Suzuki does not have the same background as Omura, who played professionally and is on the staff of a B. League club. But Suzuki has managerial skills, from running his own company — which mainly tutors elementary and junior high school kids in basketball techniques through clinics and training camps across the nation — since he was a graduate student at Chiba University, and serves as a bridge between the national team and other Japanese coaches and clubs outside of it.

“So what I do is to make (written) reports to show what and how we do at the national team, like what kind of practices we do and all that,” said Suzuki, who is also a member of the JBA’s coach development subcommittee and coaches the players at the under-12 and under-13 national training camps. “So in short, I’m trying to make the top category (the national team) and the lower categories (such as B. League teams) be on the same page (in terms of their development programs).”

The Japan men’s national team is currently competing at the six-team East Asia Championship in Nagano, from which the top five countries will advance to August’s FIBA Asia Cup in Beirut.

After the East Asia Championship, which wraps up on Wednesday, the “Akatsuki Five” will have a new head coach in Argentinean Julio Lamas, who is scheduled to arrive in Japan in a few weeks’ time. But Suzuki said that, despite the change, what the team has done in the last half year has built a valuable base for the development of the national team and Japanese basketball in general, and is going to continue under Lamas.

“I think that the players’ motivation has risen and staff people like us have begun to think outside the box, not just trying to do things within our limit,” said Suzuki, who will turn 38 on Thursday.

Koichi Sato, who has served as the sports performance director for the JBA since last year, insisted that having specialists is supposed to be the way to develop a sports team.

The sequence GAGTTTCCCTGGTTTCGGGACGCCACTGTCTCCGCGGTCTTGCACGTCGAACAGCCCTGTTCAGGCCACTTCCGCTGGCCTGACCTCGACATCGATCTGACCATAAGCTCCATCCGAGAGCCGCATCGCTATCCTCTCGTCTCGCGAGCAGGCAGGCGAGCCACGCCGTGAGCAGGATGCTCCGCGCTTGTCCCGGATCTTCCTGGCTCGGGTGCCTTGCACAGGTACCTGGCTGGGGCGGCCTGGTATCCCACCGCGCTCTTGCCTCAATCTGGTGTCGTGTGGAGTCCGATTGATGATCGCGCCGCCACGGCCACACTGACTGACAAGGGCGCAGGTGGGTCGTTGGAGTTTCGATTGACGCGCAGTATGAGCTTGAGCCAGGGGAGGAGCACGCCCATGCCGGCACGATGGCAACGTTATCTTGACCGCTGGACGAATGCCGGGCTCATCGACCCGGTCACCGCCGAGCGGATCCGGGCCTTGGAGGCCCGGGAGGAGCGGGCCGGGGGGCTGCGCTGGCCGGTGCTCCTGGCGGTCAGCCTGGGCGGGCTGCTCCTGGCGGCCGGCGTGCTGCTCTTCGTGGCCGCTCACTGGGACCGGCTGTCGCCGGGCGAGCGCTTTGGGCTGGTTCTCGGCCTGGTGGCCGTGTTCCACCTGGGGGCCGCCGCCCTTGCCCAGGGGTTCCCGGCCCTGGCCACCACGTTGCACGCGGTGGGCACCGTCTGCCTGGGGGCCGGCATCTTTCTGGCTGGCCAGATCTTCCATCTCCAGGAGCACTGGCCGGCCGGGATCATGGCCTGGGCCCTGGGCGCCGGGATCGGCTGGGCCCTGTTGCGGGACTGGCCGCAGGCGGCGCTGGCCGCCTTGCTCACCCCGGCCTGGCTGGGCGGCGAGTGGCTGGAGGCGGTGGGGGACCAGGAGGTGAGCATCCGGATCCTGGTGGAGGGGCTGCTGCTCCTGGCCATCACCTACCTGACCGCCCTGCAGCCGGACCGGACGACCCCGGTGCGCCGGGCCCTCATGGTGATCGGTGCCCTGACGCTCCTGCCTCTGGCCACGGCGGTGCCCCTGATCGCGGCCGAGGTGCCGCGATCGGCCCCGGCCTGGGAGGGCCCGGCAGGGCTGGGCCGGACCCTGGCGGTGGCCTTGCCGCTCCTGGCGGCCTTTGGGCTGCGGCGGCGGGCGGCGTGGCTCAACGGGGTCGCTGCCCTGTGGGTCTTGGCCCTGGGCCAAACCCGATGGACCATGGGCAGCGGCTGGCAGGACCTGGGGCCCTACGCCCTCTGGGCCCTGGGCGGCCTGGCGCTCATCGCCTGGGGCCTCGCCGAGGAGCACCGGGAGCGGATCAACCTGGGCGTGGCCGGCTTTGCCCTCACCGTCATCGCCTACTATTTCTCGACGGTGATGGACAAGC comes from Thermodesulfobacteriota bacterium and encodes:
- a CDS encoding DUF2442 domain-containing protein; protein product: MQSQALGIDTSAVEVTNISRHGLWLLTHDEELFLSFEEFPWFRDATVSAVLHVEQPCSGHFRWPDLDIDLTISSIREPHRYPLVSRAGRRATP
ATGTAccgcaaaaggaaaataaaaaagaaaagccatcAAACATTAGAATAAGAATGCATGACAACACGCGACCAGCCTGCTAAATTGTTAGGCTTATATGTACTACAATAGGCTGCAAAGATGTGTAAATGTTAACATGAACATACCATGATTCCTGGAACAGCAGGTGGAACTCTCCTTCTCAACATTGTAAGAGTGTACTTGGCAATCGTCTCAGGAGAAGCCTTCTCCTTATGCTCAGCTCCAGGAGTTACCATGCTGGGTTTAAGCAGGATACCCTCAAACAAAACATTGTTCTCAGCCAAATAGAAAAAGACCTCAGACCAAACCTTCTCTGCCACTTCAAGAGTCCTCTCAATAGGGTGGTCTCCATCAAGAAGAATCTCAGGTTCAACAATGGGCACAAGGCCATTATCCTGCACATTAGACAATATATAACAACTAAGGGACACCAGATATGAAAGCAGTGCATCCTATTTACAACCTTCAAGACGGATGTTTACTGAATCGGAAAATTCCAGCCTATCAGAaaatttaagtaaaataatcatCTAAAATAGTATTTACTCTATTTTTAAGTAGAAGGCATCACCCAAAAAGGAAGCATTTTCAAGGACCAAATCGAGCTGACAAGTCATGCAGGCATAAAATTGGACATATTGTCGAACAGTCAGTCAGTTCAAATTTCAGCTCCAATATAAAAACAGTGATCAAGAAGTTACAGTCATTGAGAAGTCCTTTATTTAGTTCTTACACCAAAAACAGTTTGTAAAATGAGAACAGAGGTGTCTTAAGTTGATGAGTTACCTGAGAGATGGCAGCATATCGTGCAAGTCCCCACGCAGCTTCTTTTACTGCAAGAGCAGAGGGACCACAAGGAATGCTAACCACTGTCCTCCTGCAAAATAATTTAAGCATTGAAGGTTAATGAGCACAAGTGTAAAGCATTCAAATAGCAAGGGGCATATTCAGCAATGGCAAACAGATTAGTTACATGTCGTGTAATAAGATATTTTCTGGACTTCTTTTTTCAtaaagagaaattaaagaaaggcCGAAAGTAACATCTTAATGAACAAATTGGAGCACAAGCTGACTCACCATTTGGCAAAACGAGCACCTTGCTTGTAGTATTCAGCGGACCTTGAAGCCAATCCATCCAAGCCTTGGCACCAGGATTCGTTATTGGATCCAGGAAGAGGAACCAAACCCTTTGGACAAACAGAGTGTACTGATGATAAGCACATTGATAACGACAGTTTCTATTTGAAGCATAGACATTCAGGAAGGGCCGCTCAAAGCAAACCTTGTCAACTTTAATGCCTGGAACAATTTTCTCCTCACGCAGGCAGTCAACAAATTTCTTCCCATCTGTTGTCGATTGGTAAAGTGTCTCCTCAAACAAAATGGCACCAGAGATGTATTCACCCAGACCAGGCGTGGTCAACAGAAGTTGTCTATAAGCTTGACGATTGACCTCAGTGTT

He added that having the experts working in the same spaces could create synergy with them as well, which would also aid their work with the players.

He said, for example, that support coaches like Omura had come to him, asking for some advice.

“(Omura) asks me like, ‘Koichi, there is this dribbling technique, but to make it work better, what kind of physical exercises should players do?’ ” Sato, 46, said.

Sato continued that sometimes players come to him and ask him for tips for how to shoot the ball more easily, though coaches in general might not like it. But he could at least give them some advice from his own area of speciality.

“I’m not sure if all the coaches understand it,” said Sato, who has worked for two NBA clubs, including a term as a sports performance director for the Minnesota Timberwolves. “But what I think is ideal is to make up the gaps between rehab, caring and performance coaching (for the players), gaps between performance coaching and skill coaching, and things like that.”

Luka Pavicevic, who has served as the technical advisor for the JBA since last November and been the interim head coach for the Japan national team, welcomes all the changes that had not been seen at the JBA before.

“I think the JBA expressed a strong will to improve things in the national team of Japan,” the Serbian said.